What”s the best way to care for a live Christmas Tree?

Can you tell me the best way to keep my Christmas Tree from getting dry and looking dead. It seems my tree never makes it through Christmas no matter what I do. Thanks, Scott

Hi Scott,

Decorated Christmas Tree

Here are some suggestion Prepared by Dr. Gary Chastagner and Dr. Eric Hinesley; edited by the National Christmas Tree Association that are excellent.

“Displaying trees in water in a traditional reservoir type stand is the most effective way of maintaining their freshness and minimizing needle loss problems.

To display the trees indoors, use a stand with an adequate water holding capacity for the tree. As a general rule, stands should provide 1 quart of water per inch of stem diameter. Devices are available that help maintain a constant water levelThese are general guidelines that describe how poisonous certain houseplants are. It's possible for an allergic reaction to occur from contact with any houseplant, toxic or non-toxic. If there is ever a concern, call: Poison Control Center: ******1-800-222-1222****** Level #1: Houseplants with low toxicity, may be mildly irritating, especially the sap of the plant. Level#2: Houseplants with medium to severe toxicity. Eating parts of these houseplants may result in vomiting, diarrhea, stomach pains, skin irritations, and breathing difficulties. Level #3: These houseplants are  very poisonous. When eaten, especially in large quantities,  severe vomiting, diarrhea, stomach pains, skin irritations, and breathing difficulties can occur. Level #4: These houseplants are extremely poisonous. Eating parts of these houseplants can be be life threatening. Every plant listed in our Popular HousePlant guide has a section explaining whether or not it is poisonous and, if so, how poisonous. Amaryllis, alocasia, dieffenbachias, crotons, ivies, azaleas, lilies, and philodendrons are just a few of the highly poisonous plants we use in our homes and offices all of the time. If you don't know whether your houseplant is poisonous, go to Ask Judy on the HousePlant411.com website, send her a picture of your plant, and she'll let you know if the houseplant should be kept away from small children and pets. See colorful pictures and get more information about poisonous houseplants in Don’t Feed Me To Your Cat! A Guide to Poisonous Houseplants   in the stand.

Use a stand that fits your tree. Avoid whittling the sides of the trunk down to fit a stand. The outer layers of wood are the most efficient in taking up water and should not be removed.

Make a fresh cut to remove about a 1/2-inch thick disk of wood from the base of the trunk before putting the tree in the stand. Make the cut perpendicular to the stem axis. Don’t cut the trunk at an angle, or into a v-shape, which makes it far more difficult to hold the tree in the stand and also reduces the amount of water available to the tree.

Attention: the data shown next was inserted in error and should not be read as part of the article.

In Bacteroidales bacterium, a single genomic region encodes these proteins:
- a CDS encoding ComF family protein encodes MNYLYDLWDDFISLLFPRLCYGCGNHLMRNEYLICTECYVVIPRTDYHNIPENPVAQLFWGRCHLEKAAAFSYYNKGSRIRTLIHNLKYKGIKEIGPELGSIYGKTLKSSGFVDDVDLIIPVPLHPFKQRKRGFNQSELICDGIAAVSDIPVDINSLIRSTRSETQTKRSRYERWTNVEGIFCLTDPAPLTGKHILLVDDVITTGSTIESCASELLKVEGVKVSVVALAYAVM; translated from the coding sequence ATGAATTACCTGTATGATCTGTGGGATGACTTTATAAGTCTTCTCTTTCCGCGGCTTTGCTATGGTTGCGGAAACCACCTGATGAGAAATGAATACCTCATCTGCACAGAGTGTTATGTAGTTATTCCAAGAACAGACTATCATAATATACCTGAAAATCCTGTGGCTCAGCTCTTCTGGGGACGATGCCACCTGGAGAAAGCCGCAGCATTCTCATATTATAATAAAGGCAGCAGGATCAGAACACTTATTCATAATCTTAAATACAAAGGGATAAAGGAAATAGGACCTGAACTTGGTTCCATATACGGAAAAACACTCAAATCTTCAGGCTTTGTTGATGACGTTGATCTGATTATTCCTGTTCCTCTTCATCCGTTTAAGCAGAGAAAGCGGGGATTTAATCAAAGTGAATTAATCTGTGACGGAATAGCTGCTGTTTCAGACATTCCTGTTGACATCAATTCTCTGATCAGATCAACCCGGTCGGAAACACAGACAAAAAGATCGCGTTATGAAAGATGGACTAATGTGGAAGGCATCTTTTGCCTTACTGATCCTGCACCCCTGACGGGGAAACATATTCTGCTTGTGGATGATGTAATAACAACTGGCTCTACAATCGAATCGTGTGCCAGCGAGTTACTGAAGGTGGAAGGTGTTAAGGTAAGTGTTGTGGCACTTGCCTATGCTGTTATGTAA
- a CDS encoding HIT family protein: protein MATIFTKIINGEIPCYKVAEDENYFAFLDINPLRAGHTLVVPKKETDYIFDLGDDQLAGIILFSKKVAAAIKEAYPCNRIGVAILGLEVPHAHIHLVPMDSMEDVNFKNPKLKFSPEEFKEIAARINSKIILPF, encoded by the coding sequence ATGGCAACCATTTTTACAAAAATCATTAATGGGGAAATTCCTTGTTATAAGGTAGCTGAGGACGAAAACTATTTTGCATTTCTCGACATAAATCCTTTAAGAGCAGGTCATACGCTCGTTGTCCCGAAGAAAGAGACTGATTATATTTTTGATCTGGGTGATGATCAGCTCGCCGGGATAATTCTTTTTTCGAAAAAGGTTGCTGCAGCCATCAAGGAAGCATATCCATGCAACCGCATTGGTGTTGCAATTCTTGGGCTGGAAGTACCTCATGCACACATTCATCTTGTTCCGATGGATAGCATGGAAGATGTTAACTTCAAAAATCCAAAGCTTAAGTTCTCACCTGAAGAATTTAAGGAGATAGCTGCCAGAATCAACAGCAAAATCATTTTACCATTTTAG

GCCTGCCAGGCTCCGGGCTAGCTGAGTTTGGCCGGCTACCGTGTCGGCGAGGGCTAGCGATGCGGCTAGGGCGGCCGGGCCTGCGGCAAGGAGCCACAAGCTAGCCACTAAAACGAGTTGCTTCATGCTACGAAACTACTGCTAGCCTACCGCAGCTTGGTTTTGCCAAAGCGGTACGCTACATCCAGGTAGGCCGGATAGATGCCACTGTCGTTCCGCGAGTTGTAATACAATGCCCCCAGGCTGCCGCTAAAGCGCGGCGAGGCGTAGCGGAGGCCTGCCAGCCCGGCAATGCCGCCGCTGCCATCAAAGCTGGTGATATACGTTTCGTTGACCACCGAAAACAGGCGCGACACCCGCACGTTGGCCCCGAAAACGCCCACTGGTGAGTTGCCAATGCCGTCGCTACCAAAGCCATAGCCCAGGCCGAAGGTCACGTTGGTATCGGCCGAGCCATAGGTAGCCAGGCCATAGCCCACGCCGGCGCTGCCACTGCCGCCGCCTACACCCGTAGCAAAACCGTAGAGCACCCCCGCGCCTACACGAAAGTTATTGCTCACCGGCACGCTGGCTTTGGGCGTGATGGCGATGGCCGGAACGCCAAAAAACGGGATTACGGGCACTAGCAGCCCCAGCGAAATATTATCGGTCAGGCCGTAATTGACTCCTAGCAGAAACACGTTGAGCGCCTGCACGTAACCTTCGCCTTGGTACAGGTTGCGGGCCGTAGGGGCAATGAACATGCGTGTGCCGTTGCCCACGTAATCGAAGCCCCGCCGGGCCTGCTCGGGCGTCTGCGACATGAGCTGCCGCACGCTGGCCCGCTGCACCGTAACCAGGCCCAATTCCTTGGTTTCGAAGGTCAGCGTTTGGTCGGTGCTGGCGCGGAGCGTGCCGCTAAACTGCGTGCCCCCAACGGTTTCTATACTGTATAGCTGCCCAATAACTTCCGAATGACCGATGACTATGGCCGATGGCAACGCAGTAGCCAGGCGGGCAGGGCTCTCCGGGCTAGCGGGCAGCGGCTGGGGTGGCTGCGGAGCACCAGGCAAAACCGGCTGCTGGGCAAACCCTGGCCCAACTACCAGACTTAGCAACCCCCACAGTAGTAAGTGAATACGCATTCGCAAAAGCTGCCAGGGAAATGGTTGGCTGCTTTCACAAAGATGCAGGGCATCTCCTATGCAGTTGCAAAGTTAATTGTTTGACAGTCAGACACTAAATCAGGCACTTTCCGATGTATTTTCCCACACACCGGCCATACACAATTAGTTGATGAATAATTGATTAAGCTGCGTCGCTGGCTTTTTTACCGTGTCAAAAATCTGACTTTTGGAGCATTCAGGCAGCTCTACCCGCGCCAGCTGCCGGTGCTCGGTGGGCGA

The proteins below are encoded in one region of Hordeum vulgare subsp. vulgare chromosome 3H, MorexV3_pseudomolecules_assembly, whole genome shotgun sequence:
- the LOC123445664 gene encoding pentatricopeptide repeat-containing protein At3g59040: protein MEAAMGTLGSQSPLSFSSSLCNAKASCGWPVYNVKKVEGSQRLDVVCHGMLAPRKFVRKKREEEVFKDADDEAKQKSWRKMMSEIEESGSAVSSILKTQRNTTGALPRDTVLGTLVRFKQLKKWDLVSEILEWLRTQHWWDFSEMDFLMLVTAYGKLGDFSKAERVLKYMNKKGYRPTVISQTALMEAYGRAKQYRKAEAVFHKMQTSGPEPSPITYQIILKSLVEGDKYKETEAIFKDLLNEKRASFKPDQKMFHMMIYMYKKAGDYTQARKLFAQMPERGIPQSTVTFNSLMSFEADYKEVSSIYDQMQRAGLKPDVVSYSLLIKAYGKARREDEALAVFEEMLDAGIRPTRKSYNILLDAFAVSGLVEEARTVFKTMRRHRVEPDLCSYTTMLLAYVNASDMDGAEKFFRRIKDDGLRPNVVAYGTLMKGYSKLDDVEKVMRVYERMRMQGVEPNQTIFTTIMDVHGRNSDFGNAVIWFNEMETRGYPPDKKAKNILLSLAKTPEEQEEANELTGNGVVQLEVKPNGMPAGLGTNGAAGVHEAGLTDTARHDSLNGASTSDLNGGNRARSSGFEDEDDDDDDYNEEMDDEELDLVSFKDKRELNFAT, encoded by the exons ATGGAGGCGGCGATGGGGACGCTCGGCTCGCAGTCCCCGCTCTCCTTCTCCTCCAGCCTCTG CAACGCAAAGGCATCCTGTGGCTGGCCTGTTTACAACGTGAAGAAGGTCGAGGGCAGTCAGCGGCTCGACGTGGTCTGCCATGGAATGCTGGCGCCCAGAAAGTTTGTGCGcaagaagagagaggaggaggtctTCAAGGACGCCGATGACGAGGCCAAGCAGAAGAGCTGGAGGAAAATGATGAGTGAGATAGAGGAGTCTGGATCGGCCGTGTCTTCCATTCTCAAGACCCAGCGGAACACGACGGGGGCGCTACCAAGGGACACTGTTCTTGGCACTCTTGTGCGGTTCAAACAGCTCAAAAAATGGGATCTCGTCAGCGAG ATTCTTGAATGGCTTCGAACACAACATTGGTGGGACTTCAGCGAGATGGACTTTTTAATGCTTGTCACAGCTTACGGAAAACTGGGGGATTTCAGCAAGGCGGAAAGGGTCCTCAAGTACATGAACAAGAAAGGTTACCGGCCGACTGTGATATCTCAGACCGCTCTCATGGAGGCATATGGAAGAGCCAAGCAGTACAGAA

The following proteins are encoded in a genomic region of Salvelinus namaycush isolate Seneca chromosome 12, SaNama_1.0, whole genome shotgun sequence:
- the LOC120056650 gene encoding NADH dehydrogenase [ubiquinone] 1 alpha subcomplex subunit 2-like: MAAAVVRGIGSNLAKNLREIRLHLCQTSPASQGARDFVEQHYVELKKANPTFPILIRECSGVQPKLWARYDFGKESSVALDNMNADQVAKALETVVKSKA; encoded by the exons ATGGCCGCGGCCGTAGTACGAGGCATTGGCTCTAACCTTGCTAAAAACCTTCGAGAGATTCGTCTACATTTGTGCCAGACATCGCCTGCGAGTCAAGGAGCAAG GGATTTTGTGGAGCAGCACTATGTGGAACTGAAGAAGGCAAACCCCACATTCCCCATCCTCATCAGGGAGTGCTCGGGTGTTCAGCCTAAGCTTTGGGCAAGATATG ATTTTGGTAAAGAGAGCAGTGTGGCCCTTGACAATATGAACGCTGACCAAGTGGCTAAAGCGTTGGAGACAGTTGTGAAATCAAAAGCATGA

Drilling a hole in the base of the trunk does NOT improve water uptake.

The temperature of the water used to fill the stand is not important and does not affect water uptake.

Check the stand daily to make sure that the levelThese are general guidelines that describe how poisonous certain houseplants are. It's possible for an allergic reaction to occur from contact with any houseplant, toxic or non-toxic. If there is ever a concern, call: Poison Control Center: ******1-800-222-1222****** Level #1: Houseplants with low toxicity, may be mildly irritating, especially the sap of the plant. Level#2: Houseplants with medium to severe toxicity. Eating parts of these houseplants may result in vomiting, diarrhea, stomach pains, skin irritations, and breathing difficulties. Level #3: These houseplants are  very poisonous. When eaten, especially in large quantities,  severe vomiting, diarrhea, stomach pains, skin irritations, and breathing difficulties can occur. Level #4: These houseplants are extremely poisonous. Eating parts of these houseplants can be be life threatening. Every plant listed in our Popular HousePlant guide has a section explaining whether or not it is poisonous and, if so, how poisonous. Amaryllis, alocasia, dieffenbachias, crotons, ivies, azaleas, lilies, and philodendrons are just a few of the highly poisonous plants we use in our homes and offices all of the time. If you don't know whether your houseplant is poisonous, go to Ask Judy on the HousePlant411.com website, send her a picture of your plant, and she'll let you know if the houseplant should be kept away from small children and pets. See colorful pictures and get more information about poisonous houseplants in Don’t Feed Me To Your Cat! A Guide to Poisonous Houseplants   of water does not go below the base of the tree. With many stands, there can still be water in the stand even though the base of the tree is no longer submerged in water.

Keep trees away from major sources of heat (fireplaces, heaters, heat vents, direct sunlight). Lowering the room temperature will slow the drying process, resulting in less water consumption each day.

Use of LED lights that produce low heat will reduce drying of the tree

Always inspect light sets prior to placing them on the tree. If worn, replace with a new set.

Do not overload electrical circuits.

Always turn off the tree lights when leaving the house or when going to bed

Monitor the tree for freshness. After Christmas or if the tree is very dry, remove it from the house.

Never burn any part of a Christmas tree in a wood stove or fireplace.”